In July 2021, President Biden issued an Executive Order on promoting competition in the U.S. economy. Among other measures, the Executive Order called for action “to help ensure that the patent system, while incentivizing innovation, does not unjustifiably delay generic drug or biosimilar competition beyond that reasonably contemplated by applicable law."
Against this backdrop, the U.S. Patent and Trademark Office (USPTO) has issued a series of Federal Register Notices highlighting increased scrutiny of patents for the pharmaceutical and biologics industries.
Heightened Focus on Duty of Disclosure
First, in a Federal Register Notice published this past July, the USPTO emphasized the duty of patent applicants to disclose relevant information to the USPTO. Additionally, the Notice clarified the duty of patent applicants to perform a reasonable inquiry to “confirm the accuracy and consistency” of statements made before the USPTO.
Although applicable to patents in any field, the Notice emphasized patents in the pharmaceutical industry, citing Biden’s Executive Order on promoting competition and access to medicines.
In particular, USPTO Director Kathy Vidal explained that the USPTO’s heightened focus on disclosure requirements was one step to “ensure that drugmakers disclose relevant statements they have made to other agencies, such as the FDA, when seeking patent protection for their pharmaceutical products at the USPTO.”
According to Vidal, more robust and reliable patents should result from improved disclosure, which she says would promote drug innovation without unduly delaying the availability of generic versions of those drugs.
USPTO Request for Comment on Initiatives to Ensure Patent Robustness and Reliability
Second, USPTO issued a Request for Comment (RFC) in October 2022, asking for public input on a number of proposed changes that, if enacted, would significantly change current patent practices.
Like the earlier Notice regarding disclosure requirements, the background of the RFC referenced Biden’s Executive Order as motivation for the initiatives. In addition, the RFC referenced a June 2022 letter from six United States Senators regarding their concern that “large numbers of patents that cover a single product or minor variations” on a single drug product “impede generic drugs' production.”
By way of background, applicants can file multiple patent applications (referred to as “continuing applications”) based on an initial disclosure with the USPTO. If the USPTO considers a later-filed application to be an obvious variant of an earlier patent owned by the applicant, it may issue a double patenting rejection. Under current practice, applicants can file a terminal disclaimer to obviate the double patenting rejection by disclaiming any additional term for the subsequent patent.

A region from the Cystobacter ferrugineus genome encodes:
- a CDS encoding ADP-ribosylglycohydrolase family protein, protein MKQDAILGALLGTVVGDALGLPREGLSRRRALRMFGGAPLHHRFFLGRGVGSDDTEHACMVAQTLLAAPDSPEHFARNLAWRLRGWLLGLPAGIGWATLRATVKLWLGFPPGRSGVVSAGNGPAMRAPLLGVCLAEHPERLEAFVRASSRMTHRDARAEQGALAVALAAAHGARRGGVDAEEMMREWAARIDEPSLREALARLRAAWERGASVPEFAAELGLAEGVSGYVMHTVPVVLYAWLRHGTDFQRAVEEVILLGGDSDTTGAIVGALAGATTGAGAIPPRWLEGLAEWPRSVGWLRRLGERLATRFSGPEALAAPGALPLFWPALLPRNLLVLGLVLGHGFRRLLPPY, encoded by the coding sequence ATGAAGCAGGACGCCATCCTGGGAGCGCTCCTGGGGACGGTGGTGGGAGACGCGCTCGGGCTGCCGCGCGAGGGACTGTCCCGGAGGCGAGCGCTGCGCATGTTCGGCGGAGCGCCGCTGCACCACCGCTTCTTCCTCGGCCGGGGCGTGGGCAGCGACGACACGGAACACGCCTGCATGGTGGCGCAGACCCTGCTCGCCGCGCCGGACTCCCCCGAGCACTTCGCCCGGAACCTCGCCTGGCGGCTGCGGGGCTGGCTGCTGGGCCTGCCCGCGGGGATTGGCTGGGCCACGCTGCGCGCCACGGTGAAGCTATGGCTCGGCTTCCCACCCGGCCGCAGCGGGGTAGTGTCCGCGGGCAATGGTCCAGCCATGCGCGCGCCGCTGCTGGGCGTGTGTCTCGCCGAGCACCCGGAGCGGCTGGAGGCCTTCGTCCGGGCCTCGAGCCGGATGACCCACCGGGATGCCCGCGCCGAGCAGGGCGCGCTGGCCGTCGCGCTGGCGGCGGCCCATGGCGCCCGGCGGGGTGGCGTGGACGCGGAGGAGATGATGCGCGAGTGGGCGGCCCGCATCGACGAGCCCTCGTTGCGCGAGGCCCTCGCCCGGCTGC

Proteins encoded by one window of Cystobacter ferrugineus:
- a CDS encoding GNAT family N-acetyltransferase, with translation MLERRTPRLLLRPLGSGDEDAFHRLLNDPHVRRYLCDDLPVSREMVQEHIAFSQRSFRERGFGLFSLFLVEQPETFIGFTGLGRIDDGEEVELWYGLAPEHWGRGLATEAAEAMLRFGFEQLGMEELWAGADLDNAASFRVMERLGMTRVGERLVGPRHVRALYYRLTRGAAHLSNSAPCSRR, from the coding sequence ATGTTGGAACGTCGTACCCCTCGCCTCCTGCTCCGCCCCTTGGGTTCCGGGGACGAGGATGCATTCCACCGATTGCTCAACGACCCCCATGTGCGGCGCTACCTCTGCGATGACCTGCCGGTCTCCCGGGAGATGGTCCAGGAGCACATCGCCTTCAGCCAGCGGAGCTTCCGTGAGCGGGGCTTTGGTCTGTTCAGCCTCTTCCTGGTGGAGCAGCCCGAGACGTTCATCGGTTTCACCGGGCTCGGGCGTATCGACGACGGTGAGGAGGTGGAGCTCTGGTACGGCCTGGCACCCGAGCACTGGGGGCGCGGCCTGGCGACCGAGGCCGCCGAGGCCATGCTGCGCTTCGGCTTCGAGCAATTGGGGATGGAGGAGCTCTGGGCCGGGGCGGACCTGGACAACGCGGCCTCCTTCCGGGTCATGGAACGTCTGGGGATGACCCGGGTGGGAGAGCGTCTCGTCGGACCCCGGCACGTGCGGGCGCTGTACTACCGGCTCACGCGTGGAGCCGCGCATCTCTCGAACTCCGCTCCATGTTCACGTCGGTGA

The questions raised in the RFC include a series of questions addressing continuing application practices, including:
- Whether the USPTO should increase requirements for applicants to explain support for patent claims filed in continuation applications claiming the benefit of earlier-filed applications.
- Whether the USPTO should eliminate terminal disclaimers, which in some cases allow applicants to obtain separate patents protecting “obvious” variants of an invention by disclaiming additional patent terms.
- Whether patents terminally disclaimed over each other should stand or fall together with respect to their validity.
- Whether there should be heightened examination requirements for continuation patents, to ensure that “minor modifications” do not receive additional patents.
- Whether the USPTO should increase fees for continuation applications.
The deadline for submitting comments has been extended to February 1, 2023.
Increasing USPTO-FDA Collaboration
Finally, in November, the USPTO and the FDA jointly issued a third Federal Register Notice (the “USPTO-FDA Notice”) to advance Biden’s Executive Order on promoting competition and greater access to medicines.
The USPTO-FDA Notice announces a joint public listening session and requests written comments on areas for collaboration and engagement between the agencies. These initiatives include exploring how the USPTO can best ensure consistency in representations made to the USPTO and the FDA, revisiting patent term extension (PTE) practice.
Other initiatives discussed for USPTO-FDA collaboration include further exploration of concerns regarding continuing patent application practices, and of patent term extension based on FDA regulatory review periods.
The public listening session will be held on Thursday, January 19, 2023, from 10 a.m. to 5 p.m. ET.